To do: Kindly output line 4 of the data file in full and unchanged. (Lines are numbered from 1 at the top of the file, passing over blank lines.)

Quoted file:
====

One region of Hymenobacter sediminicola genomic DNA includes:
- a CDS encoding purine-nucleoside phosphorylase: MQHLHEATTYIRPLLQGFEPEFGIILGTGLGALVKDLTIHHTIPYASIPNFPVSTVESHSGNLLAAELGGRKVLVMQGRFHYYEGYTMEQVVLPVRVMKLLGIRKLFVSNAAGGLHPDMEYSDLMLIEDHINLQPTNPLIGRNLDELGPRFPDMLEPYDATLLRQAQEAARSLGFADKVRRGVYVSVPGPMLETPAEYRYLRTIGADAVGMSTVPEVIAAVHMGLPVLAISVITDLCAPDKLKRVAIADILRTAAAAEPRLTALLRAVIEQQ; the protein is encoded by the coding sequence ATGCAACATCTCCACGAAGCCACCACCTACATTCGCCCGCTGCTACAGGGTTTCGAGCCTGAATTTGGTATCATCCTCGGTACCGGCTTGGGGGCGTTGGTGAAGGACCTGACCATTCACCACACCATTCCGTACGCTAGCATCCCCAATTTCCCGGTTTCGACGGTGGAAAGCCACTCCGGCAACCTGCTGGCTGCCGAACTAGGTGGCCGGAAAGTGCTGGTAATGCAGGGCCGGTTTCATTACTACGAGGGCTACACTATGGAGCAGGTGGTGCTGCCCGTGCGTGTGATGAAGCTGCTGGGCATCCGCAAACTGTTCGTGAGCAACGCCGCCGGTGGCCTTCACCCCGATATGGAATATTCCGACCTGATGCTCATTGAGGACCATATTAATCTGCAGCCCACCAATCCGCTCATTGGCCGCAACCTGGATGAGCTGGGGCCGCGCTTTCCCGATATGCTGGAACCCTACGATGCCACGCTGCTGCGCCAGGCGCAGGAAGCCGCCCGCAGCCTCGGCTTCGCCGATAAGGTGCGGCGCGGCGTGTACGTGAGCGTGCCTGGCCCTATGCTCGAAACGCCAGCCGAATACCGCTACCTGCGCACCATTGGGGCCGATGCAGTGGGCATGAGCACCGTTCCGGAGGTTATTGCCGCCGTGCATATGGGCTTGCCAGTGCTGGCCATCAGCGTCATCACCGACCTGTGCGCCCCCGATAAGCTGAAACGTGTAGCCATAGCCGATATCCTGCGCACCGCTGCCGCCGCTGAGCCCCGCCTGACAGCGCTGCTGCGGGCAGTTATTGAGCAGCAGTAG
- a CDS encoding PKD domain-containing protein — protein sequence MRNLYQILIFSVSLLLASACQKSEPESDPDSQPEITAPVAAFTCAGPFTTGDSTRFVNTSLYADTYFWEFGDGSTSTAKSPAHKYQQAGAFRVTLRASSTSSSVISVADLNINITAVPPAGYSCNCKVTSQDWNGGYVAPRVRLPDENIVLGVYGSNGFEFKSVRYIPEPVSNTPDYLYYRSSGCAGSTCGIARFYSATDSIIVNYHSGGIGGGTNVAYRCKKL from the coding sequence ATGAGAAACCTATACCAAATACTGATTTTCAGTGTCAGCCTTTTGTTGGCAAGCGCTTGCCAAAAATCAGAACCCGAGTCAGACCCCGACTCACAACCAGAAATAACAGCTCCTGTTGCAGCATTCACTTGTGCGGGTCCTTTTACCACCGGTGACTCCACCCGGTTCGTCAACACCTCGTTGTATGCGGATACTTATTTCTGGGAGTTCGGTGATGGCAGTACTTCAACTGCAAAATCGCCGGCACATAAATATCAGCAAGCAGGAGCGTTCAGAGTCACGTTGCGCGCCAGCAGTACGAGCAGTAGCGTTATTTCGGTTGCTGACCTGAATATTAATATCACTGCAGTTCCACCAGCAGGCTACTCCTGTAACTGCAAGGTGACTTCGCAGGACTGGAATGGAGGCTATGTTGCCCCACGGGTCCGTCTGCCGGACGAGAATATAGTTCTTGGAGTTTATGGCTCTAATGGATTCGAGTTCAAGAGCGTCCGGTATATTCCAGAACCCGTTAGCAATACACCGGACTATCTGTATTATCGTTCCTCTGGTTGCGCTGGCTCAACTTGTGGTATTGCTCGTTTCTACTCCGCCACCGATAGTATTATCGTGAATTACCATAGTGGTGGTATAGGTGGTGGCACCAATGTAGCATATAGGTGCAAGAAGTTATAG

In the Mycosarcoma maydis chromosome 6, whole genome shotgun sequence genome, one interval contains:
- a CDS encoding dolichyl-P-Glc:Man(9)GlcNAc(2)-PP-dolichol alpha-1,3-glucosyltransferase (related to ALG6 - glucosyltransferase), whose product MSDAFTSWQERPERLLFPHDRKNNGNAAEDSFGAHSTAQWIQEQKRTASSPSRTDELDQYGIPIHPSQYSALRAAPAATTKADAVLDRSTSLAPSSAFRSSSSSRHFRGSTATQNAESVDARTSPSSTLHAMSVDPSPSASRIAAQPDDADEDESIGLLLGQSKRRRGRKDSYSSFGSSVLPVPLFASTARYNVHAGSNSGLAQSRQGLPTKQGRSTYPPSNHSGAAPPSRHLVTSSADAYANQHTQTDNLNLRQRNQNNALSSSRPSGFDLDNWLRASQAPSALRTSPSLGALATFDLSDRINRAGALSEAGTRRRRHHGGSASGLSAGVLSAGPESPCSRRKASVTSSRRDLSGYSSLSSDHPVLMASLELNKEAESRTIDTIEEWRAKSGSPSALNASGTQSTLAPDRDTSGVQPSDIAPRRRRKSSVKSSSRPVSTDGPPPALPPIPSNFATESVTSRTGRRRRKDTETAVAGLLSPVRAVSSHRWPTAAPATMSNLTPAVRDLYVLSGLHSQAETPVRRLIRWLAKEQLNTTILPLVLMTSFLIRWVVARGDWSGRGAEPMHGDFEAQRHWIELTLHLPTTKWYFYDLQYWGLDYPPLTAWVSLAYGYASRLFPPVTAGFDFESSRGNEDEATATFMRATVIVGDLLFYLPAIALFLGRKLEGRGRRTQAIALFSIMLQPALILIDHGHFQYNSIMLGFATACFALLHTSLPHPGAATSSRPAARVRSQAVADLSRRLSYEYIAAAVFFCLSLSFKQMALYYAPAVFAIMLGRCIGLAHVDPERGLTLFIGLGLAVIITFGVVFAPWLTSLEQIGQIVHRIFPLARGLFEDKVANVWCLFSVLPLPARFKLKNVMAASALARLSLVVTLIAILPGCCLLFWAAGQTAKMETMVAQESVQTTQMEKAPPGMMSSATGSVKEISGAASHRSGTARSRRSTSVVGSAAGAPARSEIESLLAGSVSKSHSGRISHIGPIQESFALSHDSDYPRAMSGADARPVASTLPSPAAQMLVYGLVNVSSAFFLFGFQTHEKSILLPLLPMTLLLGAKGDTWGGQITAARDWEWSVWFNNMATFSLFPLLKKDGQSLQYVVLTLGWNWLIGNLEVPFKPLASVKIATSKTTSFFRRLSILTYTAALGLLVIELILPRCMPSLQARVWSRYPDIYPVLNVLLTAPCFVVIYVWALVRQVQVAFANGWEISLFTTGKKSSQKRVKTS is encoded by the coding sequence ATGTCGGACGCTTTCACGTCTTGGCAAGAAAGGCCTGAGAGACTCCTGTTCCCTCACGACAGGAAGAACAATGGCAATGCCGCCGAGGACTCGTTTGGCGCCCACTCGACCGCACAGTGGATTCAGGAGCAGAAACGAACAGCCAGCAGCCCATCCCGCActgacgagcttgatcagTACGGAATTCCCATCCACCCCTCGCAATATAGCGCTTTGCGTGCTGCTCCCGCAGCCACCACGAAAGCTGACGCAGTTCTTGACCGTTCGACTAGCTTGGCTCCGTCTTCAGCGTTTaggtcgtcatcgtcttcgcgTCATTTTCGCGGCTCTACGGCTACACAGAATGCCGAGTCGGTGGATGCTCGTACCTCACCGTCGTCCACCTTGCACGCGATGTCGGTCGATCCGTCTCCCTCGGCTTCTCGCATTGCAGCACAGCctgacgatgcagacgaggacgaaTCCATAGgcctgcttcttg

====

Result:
In the Mycosarcoma maydis chromosome 6, whole genome shotgun sequence genome, one interval contains: